Pros: A well-crafted production with a smart set gives the story added authenticity.
Cons: A more varied soundtrack would have been helpful.
The Watford Palace Theatre is an excellent venue with a rich history, as proven by an impressive collage of stills covering the theatre canteen. Its décor wouldn’t be out of place in London’s West End, and was the perfect setting for Laurence Marks and Maurice Gran’s latest stage offering Love Me Do. Being a Marks and Gran fan, I was half expecting an out-and-out comedy like Birds of A Feather or Shine On Harvey Moon. What we actually got was a bright, intelligent and witty period drama about Yanks stranded in London during the Cuban missile crisis.
A simple set linked by winding staircases was used to great effect as the story jumped from Kansas to London in October 1962. The early scenes were introduced with the coolest of jazz tunes courtesy of Dave Brubeck, Miles Davis and John Coltrane. Perhaps surprisingly, the Beatles’ debut hit from which the play takes its name doesn’t feature at all; but there are snippets of Buddy Holly and early Bob Dylan, which brilliantly illustrated the growing clamour for nuclear disarmament. The story begins with Dorothy, a girl from Kansas leaving behind her husband and children to attend the wedding of a school friend in London. At the reception, she meets Shack, a charming, cocksure employee of the American Embassy. Shack slowly begins to charm Dorothy as fate throws them together. As the Cuban standoff escalates, it becomes clear that nobody’s going anywhere, let alone America. Shack asks Dorothy to stay with him until the crisis is resolved. As the world holds its breath, Shack acquaints Dorothy with London; they spend a memorable evening at The Establishment, where Alan Bennett and cohorts shine as exponents of political satire. With the two ‘K’s (Kennedy and Khrushchev) hovering over a red button, will the world survive; will Dorothy get back to see her children and will she confess her feelings for Shack?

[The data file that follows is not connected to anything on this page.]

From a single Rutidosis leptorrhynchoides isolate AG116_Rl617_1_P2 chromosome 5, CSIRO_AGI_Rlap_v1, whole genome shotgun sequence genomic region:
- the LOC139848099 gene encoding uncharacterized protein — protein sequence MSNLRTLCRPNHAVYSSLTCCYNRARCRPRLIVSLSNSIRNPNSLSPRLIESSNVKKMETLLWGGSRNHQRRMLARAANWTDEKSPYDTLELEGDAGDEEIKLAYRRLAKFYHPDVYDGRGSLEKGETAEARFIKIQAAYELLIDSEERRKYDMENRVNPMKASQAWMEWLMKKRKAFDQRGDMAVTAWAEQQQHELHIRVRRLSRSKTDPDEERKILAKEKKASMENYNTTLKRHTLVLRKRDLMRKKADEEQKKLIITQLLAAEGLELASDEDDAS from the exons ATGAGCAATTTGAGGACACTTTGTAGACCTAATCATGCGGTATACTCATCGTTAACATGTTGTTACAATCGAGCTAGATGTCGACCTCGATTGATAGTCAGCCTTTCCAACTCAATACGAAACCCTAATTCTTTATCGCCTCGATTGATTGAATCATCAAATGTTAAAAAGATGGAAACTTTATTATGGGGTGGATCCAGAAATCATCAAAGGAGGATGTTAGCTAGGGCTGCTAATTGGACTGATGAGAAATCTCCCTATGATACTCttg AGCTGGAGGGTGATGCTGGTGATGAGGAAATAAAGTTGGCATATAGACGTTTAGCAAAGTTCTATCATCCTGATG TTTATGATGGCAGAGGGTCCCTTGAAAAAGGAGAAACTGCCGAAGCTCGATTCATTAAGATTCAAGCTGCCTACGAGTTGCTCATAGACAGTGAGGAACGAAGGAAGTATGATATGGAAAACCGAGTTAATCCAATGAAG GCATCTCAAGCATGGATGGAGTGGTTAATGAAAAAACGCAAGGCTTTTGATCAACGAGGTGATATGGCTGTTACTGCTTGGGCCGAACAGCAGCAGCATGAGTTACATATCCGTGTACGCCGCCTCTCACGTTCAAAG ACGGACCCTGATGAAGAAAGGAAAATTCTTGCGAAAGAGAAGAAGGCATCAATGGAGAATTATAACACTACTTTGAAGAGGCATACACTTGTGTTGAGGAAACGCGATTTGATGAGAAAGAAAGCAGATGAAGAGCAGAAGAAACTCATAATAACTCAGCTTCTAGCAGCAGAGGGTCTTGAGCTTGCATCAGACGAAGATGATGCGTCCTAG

Love Me Do is a multi-purpose play that informs, entertains and acts as a social document of the most significant decade since the war. The swinging 60s were just about to emerge from the dour, austere 50s and the play finds the right balance between humour, politics and social content that was so characteristic of the era. The cast gave a sterling performance throughout the full 90 minute play without any breaks. Sara Topham gives a perfect turn as Dorothy, no doubt assisted by her native Canadian accent; Robert Curtis is confident and purposeful as Shack; Hugo Bolton as Richard and Rosie Holden as Candice both prove themselves as capable performers; and Peter Clements distinguished himself in a variety of roles including a perceptive reading of Alan Bennett and an amusing rendition of a BBC newsreader.
Marks and Gran did the right thing by not playing this show strictly for laughs. There were moments of humour, but no real belly laughs, which helped the story to develop in the way it did. The soundtrack was equally enjoyable but lacking in depth, frequently using jazz in preference to the myriad choice of guitar bands breaking through at the time. Still, the show is sound in every practical sense of the word. I’m looking forward to seeing this on film and/or TV, as it certainly has the right potential to transfer over.
Authors: Laurence Marks and Maurice Gran
Directors: Brigit Larmour and Shona Morris
Booking until: 18 October 2014
Box Office: 01923 225671
Booking link: http://soap.europe.tickets.com/TicketLogin/login